With his most recent memorable performance coming at the 2012 London Olympics before an audience of roughly 75 million viewers between the U.S. and the UK, it looks as though Mr. Bean will soon get in to his classic Mini and drive away, hopefully not in a recliner strapped on the roof. Rowan Atkinson, the actor who brought Mr. Bean to life, recently admitted that he plans to abandon the comic character in favor of more cerebral roles on the stage. Atkinson has been preparing to debut as the lead in a West End revival of Quartermaine’s Terms by Simon Gray. He first returned to the theatre in 2009 playing Fagin in Oliver! in the West End.
“Apart from the fact that your physical ability starts to decline, I also think someone in their fifties being childlike becomes a little sad. You’ve got to be careful“, Atkinson commented recently.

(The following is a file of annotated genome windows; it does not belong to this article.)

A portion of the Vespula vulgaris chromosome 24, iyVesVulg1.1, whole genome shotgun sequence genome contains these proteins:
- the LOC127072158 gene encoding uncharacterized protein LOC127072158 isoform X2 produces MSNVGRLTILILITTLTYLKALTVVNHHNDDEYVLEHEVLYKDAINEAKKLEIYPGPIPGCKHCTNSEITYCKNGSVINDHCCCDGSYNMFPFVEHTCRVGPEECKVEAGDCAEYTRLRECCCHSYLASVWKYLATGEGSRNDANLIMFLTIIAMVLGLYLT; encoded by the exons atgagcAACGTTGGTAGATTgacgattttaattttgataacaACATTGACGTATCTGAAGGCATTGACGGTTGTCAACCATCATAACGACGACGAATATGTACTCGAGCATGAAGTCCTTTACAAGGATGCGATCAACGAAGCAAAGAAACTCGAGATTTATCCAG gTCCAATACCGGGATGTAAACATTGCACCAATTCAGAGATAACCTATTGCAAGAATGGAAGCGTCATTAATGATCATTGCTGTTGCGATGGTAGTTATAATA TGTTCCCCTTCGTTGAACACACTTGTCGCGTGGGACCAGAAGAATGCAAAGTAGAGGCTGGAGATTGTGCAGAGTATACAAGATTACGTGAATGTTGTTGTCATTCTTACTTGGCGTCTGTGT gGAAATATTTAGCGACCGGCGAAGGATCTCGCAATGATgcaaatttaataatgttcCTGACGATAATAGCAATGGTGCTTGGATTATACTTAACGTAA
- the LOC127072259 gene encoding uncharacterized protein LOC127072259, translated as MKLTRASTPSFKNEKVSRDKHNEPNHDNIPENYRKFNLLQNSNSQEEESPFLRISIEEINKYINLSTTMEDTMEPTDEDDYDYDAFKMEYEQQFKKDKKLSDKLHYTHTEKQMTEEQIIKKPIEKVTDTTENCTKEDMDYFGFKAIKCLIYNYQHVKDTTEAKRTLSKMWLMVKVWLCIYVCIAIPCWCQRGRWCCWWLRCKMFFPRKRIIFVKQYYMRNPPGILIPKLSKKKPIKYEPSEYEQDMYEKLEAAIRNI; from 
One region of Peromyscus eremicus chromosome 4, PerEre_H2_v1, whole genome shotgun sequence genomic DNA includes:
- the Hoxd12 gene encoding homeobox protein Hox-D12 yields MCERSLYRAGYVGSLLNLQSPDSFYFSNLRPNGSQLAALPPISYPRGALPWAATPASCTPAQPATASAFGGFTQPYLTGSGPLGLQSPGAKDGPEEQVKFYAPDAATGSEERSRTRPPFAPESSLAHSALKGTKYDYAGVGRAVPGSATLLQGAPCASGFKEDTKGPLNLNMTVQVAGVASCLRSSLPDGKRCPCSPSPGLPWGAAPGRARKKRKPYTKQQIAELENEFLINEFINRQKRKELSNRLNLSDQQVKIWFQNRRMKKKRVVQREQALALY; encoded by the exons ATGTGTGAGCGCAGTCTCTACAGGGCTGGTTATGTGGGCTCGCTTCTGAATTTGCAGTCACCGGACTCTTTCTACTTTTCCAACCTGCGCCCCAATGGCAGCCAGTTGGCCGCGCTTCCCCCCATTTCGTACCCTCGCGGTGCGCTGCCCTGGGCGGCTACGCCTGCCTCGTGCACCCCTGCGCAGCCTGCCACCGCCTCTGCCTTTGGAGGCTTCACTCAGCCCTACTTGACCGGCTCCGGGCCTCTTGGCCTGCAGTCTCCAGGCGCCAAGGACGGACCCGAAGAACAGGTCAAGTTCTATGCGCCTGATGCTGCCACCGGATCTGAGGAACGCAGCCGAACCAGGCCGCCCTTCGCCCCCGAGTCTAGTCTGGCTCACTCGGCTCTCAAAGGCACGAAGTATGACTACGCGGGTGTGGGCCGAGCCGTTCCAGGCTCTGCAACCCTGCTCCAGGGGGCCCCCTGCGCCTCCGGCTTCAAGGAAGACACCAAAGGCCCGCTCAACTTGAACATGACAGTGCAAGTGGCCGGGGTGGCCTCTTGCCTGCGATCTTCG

Back in 2010 for the PBS special, Behind the Britcom: From Script to Screen, we interviewed Mr. Bean creator/writer, Richard Curtis, in his Notting Hill office, where he briefly talked about how incredibly rewarding it was to both write for and collaborate with his long-time friend, Rowan Atkinson, for Mr. Bean.
There are so many great Mr. Bean moments from the turkey on the head to meeting the queen to the diving platform to the taking of a test being totally unprepared and feeling the need to cheat. While millions will be sad to see Mr. Bean retire, millions more for years to come will be left with some comic genius from the brilliant minds of Rowan Atkinson and Richard Curtis.